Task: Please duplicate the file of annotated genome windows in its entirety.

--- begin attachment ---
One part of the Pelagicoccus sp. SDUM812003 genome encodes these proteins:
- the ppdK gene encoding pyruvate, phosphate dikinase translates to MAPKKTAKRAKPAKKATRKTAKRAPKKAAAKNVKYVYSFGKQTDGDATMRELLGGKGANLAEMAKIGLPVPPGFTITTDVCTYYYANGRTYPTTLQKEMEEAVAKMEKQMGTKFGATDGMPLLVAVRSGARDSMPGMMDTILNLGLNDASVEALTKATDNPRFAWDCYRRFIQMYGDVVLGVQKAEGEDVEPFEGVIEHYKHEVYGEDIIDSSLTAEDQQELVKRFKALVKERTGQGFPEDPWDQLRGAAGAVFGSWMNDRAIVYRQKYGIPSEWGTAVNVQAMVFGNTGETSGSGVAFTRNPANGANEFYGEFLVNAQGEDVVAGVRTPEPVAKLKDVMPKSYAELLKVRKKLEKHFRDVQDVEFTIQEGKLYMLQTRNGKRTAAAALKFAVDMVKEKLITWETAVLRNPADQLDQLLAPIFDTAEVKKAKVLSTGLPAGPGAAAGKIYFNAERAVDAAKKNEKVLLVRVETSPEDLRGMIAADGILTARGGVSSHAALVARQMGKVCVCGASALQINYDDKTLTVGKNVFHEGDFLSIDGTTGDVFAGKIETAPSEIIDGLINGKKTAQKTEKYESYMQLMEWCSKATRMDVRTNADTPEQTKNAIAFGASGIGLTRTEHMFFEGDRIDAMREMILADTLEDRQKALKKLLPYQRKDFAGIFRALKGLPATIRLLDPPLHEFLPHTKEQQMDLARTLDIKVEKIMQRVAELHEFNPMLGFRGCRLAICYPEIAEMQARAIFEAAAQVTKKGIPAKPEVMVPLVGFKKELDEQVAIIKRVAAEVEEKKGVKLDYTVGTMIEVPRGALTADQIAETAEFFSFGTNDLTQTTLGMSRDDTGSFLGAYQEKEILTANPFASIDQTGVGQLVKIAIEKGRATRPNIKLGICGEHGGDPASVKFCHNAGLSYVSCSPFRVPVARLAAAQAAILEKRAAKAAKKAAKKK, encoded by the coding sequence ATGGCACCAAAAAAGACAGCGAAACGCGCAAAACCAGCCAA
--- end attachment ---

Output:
One part of the Pelagicoccus sp. SDUM812003 genome encodes these proteins:
- the ppdK gene encoding pyruvate, phosphate dikinase translates to MAPKKTAKRAKPAKKATRKTAKRAPKKAAAKNVKYVYSFGKQTDGDATMRELLGGKGANLAEMAKIGLPVPPGFTITTDVCTYYYANGRTYPTTLQKEMEEAVAKMEKQMGTKFGATDGMPLLVAVRSGARDSMPGMMDTILNLGLNDASVEALTKATDNPRFAWDCYRRFIQMYGDVVLGVQKAEGEDVEPFEGVIEHYKHEVYGEDIIDSSLTAEDQQELVKRFKALVKERTGQGFPEDPWDQLRGAAGAVFGSWMNDRAIVYRQKYGIPSEWGTAVNVQAMVFGNTGETSGSGVAFTRNPANGANEFYGEFLVNAQGEDVVAGVRTPEPVAKLKDVMPKSYAELLKVRKKLEKHFRDVQDVEFTIQEGKLYMLQTRNGKRTAAAALKFAVDMVKEKLITWETAVLRNPADQLDQLLAPIFDTAEVKKAKVLSTGLPAGPGAAAGKIYFNAERAVDAAKKNEKVLLVRVETSPEDLRGMIAADGILTARGGVSSHAALVARQMGKVCVCGASALQINYDDKTLTVGKNVFHEGDFLSIDGTTGDVFAGKIETAPSEIIDGLINGKKTAQKTEKYESYMQLMEWCSKATRMDVRTNADTPEQTKNAIAFGASGIGLTRTEHMFFEGDRIDAMREMILADTLEDRQKALKKLLPYQRKDFAGIFRALKGLPATIRLLDPPLHEFLPHTKEQQMDLARTLDIKVEKIMQRVAELHEFNPMLGFRGCRLAICYPEIAEMQARAIFEAAAQVTKKGIPAKPEVMVPLVGFKKELDEQVAIIKRVAAEVEEKKGVKLDYTVGTMIEVPRGALTADQIAETAEFFSFGTNDLTQTTLGMSRDDTGSFLGAYQEKEILTANPFASIDQTGVGQLVKIAIEKGRATRPNIKLGICGEHGGDPASVKFCHNAGLSYVSCSPFRVPVARLAAAQAAILEKRAAKAAKKAAKKK, encoded by the coding sequence ATGGCACCAAAAAAGACAGCGAAACGCGCAAAACCAGCCAA